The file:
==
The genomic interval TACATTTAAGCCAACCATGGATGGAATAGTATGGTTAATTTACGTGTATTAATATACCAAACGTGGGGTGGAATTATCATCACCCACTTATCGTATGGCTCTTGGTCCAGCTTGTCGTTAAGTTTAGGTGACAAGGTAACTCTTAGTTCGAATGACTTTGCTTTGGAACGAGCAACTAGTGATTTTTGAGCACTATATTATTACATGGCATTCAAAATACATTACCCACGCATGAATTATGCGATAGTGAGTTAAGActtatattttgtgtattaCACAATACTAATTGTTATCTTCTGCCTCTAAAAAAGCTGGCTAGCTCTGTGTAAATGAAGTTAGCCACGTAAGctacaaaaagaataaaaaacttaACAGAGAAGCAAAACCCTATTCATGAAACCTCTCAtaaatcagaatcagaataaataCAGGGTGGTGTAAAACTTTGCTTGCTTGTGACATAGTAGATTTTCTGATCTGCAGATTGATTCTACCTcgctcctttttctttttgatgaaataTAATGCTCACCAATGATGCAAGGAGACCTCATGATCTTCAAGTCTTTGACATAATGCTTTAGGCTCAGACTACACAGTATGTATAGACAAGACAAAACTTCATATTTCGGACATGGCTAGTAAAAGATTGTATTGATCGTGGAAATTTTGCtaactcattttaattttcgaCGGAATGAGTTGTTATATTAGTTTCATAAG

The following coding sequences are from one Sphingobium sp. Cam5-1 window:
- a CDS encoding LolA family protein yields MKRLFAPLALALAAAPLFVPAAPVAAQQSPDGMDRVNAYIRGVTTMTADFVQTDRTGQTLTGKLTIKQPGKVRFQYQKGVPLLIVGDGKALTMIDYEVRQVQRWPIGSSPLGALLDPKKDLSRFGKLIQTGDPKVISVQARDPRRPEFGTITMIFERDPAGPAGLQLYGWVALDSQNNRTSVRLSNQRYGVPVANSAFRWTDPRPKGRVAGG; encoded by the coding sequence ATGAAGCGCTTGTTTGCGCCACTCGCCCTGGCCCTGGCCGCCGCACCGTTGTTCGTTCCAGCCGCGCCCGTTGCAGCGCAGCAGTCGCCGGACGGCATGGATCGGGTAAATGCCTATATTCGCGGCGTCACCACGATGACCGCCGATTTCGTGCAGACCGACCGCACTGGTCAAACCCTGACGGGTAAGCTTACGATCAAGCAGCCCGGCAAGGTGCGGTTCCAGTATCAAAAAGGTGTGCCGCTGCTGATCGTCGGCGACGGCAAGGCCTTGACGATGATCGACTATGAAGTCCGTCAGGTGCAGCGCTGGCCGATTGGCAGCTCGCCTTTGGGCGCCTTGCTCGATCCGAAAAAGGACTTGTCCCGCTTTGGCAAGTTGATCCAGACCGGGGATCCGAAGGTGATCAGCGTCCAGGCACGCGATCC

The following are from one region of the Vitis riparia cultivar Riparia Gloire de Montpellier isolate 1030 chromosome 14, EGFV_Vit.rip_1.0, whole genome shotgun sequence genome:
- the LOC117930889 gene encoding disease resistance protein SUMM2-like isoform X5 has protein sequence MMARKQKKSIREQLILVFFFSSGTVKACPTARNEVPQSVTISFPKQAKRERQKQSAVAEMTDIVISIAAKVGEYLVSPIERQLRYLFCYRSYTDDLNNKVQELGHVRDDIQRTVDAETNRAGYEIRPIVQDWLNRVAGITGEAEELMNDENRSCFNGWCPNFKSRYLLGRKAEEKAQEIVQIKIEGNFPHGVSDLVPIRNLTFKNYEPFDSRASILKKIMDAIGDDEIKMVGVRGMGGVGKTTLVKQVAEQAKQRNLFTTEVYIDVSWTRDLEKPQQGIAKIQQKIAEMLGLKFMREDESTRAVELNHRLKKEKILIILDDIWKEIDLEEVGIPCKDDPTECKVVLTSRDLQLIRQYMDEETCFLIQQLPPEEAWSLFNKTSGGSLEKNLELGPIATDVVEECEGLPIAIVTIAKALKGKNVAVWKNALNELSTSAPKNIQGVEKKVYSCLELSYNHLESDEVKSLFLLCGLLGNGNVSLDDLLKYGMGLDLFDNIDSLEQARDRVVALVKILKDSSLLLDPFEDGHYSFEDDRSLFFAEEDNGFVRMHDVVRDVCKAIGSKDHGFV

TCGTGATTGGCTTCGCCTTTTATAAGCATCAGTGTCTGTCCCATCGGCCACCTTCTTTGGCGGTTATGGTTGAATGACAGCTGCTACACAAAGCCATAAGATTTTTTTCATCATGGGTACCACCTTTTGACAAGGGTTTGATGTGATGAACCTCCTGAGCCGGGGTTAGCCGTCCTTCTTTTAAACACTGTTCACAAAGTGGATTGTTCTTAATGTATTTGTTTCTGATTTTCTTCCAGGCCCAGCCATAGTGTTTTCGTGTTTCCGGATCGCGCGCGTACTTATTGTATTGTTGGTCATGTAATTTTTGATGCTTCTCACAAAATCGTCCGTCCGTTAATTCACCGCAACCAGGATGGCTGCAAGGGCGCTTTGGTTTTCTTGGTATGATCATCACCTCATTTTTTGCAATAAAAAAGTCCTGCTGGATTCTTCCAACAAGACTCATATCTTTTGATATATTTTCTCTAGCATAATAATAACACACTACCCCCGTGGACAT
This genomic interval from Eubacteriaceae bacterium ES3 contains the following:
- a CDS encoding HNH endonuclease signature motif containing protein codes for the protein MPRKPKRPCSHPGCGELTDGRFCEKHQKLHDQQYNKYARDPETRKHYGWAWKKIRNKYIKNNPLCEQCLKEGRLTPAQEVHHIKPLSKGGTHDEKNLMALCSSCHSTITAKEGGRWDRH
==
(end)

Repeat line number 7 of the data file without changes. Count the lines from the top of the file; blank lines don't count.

This genomic interval from Eubacteriaceae bacterium ES3 contains the following: